Creekside residents forced out of residence hall

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Photo Credit: Connor Downs | Daily Texan Staff

Editor's Note: This story first appeared in The Daily Texan's February 2 print edition.

UT-Austin told residents of Creekside Residence Hall they had to move out Jan. 27 after they were originally told they had until Jan. 31 to move to another residence hall.

On Dec. 15, University Housing and Dining told Creekside residents the dorm would close Jan. 31 to consolidate students living on campus, according to an email to residents obtained by The Daily Texan. Creekside residents were asked to move to Moore-Hill Residence Hall, or request to move to a different residence hall, according to the original email. Residents were not informed the move date changed to Jan. 27 until that afternoon.

“Circumstances have changed and everyone and their belongings must be out of the building by the end of today,” the Jan. 27 email said. “Due to the shortened time frame, we will work with residents to coordinate moving all belongings from Creekside starting today. If you are in your Creekside room, staff will assist you with your move.” 
 
According to the email, UHD staff would enter the rooms of residents who were not on campus to gather their belongings and relocate them to their assigned rooms in Moore-Hill. 
 
A Creekside resident, who requested anonymity due to their employment by the University, said UHD staff began bagging residents’ items shortly after 3 p.m., minutes after the email was sent at 2:47 p.m. Jackson Shilliday, a Creekside resident, said UHD employees left the dorm at about 5 p.m.
 
University spokesperson J.B. Bird said the date was moved up because undergraduate hybrid classes started in person Feb. 1. The University announced on Jan. 8 classes would be going online. 
 
"That's just one of those things, we wish we'd done it all at the same time,” Bird said when asked why students weren’t informed of the change earlier. “It wasn't optimal."
 
Civil engineering senior Shilliday, who has lived at Creekside since his freshman year, said it was shocking to receive news that they had to move out by Jan. 31 when they couldn’t move back to the dorms until Jan. 15.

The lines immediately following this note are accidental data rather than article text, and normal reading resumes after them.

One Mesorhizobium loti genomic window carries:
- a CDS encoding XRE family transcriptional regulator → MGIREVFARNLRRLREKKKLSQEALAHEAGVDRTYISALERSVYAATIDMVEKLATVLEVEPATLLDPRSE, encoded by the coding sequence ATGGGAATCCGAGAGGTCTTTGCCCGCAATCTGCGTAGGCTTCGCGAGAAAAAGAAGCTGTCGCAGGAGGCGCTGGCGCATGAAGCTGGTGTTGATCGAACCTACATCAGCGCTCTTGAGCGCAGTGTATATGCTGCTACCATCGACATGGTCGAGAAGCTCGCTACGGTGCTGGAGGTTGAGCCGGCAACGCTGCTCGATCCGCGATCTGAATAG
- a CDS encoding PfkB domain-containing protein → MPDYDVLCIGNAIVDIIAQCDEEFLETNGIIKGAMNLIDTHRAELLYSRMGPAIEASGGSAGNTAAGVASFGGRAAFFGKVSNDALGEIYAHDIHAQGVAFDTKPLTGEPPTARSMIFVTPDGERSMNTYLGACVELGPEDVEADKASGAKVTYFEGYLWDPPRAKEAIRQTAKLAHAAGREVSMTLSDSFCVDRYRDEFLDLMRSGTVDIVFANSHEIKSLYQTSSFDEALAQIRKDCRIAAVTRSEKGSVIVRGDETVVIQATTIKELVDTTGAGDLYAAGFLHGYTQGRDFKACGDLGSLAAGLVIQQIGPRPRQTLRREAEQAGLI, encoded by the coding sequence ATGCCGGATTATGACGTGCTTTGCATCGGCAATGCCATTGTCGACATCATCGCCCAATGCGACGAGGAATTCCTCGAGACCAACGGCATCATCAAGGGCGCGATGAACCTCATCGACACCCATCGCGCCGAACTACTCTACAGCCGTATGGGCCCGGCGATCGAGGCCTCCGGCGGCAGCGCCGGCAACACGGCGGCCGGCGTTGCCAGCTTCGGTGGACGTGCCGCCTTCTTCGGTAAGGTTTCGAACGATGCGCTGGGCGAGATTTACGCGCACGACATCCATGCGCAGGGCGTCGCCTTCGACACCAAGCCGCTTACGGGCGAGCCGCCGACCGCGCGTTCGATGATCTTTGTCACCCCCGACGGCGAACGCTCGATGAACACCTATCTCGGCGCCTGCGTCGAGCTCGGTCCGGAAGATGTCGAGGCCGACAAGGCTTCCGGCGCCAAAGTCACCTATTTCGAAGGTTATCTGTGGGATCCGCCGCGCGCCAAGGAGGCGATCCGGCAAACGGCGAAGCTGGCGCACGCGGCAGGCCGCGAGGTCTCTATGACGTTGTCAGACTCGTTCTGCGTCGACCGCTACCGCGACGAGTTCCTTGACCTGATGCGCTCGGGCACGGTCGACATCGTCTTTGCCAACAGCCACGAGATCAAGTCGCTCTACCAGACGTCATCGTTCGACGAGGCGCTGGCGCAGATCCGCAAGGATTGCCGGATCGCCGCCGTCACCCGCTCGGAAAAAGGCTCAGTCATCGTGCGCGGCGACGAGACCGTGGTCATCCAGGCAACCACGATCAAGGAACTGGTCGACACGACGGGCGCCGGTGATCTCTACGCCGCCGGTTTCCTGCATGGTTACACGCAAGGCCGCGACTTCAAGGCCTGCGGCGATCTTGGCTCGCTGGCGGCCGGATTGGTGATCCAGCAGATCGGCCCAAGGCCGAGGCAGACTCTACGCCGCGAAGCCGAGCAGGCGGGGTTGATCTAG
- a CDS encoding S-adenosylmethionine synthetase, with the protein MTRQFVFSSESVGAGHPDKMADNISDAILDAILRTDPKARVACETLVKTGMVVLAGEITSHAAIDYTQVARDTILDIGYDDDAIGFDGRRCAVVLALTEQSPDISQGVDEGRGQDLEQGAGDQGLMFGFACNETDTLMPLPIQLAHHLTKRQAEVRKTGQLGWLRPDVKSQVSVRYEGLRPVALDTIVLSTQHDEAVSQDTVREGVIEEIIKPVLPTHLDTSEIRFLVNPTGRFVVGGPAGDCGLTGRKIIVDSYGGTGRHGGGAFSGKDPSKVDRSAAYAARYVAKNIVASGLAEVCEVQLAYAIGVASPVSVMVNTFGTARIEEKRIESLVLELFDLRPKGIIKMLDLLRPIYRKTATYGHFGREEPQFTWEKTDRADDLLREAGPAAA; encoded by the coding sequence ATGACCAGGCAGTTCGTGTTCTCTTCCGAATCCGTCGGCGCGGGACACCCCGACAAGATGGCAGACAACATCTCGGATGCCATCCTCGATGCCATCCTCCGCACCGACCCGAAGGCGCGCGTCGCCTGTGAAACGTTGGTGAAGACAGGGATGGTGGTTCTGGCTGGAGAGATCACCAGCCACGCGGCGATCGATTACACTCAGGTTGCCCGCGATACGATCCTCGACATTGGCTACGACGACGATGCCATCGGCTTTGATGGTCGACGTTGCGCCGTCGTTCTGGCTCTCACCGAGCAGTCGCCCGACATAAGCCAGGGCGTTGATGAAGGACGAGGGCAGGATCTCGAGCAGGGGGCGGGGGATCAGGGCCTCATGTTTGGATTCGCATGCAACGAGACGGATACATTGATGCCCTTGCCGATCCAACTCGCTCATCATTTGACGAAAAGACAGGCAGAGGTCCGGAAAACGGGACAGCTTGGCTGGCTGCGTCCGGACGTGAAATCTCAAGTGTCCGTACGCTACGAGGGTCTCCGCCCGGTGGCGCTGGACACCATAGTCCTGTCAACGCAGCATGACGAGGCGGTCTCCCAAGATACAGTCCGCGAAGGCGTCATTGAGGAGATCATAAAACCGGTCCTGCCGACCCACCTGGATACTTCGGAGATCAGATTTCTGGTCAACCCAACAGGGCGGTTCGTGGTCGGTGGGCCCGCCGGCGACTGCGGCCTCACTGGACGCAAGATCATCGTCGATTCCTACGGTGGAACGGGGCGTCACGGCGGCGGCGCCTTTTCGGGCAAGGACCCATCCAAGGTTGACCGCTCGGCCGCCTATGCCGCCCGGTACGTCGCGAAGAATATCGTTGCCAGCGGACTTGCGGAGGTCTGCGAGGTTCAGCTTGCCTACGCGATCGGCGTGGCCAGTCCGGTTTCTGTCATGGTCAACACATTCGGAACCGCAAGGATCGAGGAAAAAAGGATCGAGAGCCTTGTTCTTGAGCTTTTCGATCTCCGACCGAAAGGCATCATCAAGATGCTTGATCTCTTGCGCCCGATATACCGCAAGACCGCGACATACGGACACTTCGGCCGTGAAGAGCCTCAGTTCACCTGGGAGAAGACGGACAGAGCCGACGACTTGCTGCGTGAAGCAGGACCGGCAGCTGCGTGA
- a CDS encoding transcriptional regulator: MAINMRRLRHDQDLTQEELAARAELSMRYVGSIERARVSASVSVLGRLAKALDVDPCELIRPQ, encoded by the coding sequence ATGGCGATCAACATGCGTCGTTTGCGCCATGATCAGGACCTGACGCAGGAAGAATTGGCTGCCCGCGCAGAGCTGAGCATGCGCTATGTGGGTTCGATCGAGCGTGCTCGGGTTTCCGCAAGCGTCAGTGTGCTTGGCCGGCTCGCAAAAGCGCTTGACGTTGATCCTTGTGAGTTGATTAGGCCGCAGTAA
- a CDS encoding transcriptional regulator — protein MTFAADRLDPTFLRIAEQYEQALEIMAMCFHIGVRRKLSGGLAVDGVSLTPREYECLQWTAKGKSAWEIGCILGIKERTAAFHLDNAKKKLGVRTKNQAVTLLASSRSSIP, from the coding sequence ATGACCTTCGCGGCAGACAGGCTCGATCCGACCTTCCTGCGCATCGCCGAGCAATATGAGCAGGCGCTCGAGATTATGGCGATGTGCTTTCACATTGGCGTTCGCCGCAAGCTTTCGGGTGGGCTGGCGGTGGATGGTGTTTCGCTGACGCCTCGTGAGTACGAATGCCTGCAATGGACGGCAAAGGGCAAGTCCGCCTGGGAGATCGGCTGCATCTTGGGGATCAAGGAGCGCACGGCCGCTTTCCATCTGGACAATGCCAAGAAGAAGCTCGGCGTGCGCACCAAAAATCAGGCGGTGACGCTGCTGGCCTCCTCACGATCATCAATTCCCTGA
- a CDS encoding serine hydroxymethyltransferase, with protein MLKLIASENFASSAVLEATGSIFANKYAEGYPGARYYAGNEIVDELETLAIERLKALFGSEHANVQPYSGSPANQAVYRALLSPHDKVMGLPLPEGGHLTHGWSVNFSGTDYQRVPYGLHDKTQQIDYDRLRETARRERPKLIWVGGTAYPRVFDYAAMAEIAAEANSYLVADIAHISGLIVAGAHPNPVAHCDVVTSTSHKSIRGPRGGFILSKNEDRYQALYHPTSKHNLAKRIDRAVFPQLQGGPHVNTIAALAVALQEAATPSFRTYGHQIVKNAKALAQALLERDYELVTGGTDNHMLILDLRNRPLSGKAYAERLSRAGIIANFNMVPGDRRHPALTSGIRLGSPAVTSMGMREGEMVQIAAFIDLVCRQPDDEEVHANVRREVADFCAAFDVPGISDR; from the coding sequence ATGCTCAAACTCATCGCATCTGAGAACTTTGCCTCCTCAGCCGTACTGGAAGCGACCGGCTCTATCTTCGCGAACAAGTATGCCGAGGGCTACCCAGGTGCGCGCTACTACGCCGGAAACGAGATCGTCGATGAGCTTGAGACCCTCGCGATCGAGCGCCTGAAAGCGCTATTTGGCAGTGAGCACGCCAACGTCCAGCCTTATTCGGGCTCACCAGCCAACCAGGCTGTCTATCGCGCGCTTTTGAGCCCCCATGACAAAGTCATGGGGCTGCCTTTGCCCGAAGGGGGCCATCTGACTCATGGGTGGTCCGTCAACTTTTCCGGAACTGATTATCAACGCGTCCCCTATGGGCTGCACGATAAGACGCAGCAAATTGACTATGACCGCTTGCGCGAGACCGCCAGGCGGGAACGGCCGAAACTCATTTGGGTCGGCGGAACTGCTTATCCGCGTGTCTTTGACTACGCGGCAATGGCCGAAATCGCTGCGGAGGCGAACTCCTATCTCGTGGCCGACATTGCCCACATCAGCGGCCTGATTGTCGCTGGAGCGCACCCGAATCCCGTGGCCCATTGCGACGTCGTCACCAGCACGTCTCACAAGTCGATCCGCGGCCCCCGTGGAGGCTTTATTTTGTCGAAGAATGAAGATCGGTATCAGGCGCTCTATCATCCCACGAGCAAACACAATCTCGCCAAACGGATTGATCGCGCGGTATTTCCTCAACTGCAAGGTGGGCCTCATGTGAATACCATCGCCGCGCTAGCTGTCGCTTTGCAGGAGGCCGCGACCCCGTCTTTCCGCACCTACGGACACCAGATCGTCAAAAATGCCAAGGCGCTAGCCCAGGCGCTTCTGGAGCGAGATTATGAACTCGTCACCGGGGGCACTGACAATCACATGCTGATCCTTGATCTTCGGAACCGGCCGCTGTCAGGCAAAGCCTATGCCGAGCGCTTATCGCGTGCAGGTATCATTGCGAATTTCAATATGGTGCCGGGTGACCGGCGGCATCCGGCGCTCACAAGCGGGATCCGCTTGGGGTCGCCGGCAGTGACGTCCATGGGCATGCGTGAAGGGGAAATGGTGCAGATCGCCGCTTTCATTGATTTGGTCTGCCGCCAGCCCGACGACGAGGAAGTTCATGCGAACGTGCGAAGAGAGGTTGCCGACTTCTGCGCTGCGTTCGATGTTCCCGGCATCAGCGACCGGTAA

“If you replace the words ‘UT Housing and Dining’ with ‘landlord,’ … it would be a wild, wild story for a landlord to come to you the day of and say, ‘You have X number of hours to move out, move all of your stuff to this other place a couple blocks down the road,’” Shilliday said. 
 
Bird said residents were told they would have to move out in December as part of UT’s financial mitigation.

“(Closing Creekside) allows us to keep costs in check,” Bird said. “It also congregates students closer to resources, closer to the activities in the campus community.” 

Bird said he wished the University had told residents earlier to give them time to plan their move-out process. 
 
“It is not convenient,” Bird said. “There are inconveniences for everyone.” 
 
Art Markman, head of the academic working group for COVID-19 planning, said there were discussions about turning Creekside into a COVID-19 isolation facility, but he wasn’t sure if the change would occur.

Bird said he believes the University has discussed turning Creekside into an isolation facility, but could not confirm if clearing out residents was related.

“You do have to discuss a lot of options to make sure you’re ready to handle the very rapidly evolving conditions of a pandemic,” Bird said.

The anonymous Creekside resident said UHD handled the situation irresponsibly. 

The resident said many students, being “typical college students,” hadn’t started packing and were waiting until the last minute to move out. 

“They placed a burden and urgency on all the staff and residents in the middle of a regular class day and in the middle of a pandemic and it was just irresponsible,” the resident said.